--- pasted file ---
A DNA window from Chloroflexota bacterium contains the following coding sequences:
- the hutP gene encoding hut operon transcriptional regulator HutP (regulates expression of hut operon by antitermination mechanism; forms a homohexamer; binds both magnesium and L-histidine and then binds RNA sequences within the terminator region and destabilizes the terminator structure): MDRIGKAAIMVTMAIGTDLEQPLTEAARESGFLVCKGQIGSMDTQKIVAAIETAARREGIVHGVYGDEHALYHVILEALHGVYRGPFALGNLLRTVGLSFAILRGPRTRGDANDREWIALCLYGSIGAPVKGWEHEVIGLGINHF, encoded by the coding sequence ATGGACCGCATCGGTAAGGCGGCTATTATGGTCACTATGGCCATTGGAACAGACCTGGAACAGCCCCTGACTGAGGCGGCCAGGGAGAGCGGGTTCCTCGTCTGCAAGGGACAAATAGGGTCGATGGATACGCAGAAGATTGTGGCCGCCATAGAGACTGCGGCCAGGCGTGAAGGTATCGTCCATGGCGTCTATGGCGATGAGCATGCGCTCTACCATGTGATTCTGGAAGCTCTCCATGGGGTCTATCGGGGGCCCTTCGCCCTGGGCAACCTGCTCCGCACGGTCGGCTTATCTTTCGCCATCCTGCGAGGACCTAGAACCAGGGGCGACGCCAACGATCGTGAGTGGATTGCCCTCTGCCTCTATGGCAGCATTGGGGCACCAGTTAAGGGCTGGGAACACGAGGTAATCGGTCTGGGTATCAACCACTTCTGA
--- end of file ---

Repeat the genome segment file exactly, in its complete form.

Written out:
A DNA window from Chloroflexota bacterium contains the following coding sequences:
- the hutP gene encoding hut operon transcriptional regulator HutP (regulates expression of hut operon by antitermination mechanism; forms a homohexamer; binds both magnesium and L-histidine and then binds RNA sequences within the terminator region and destabilizes the terminator structure): MDRIGKAAIMVTMAIGTDLEQPLTEAARESGFLVCKGQIGSMDTQKIVAAIETAARREGIVHGVYGDEHALYHVILEALHGVYRGPFALGNLLRTVGLSFAILRGPRTRGDANDREWIALCLYGSIGAPVKGWEHEVIGLGINHF, encoded by the coding sequence ATGGACCGCATCGGTAAGGCGGCTATTATGGTCACTATGGCCATTGGAACAGACCTGGAACAGCCCCTGACTGAGGCGGCCAGGGAGAGCGGGTTCCTCGTCTGCAAGGGACAAATAGGGTCGATGGATACGCAGAAGATTGTGGCCGCCATAGAGACTGCGGCCAGGCGTGAAGGTATCGTCCATGGCGTCTATGGCGATGAGCATGCGCTCTACCATGTGATTCTGGAAGCTCTCCATGGGGTCTATCGGGGGCCCTTCGCCCTGGGCAACCTGCTCCGCACGGTCGGCTTATCTTTCGCCATCCTGCGAGGACCTAGAACCAGGGGCGACGCCAACGATCGTGAGTGGATTGCCCTCTGCCTCTATGGCAGCATTGGGGCACCAGTTAAGGGCTGGGAACACGAGGTAATCGGTCTGGGTATCAACCACTTCTGA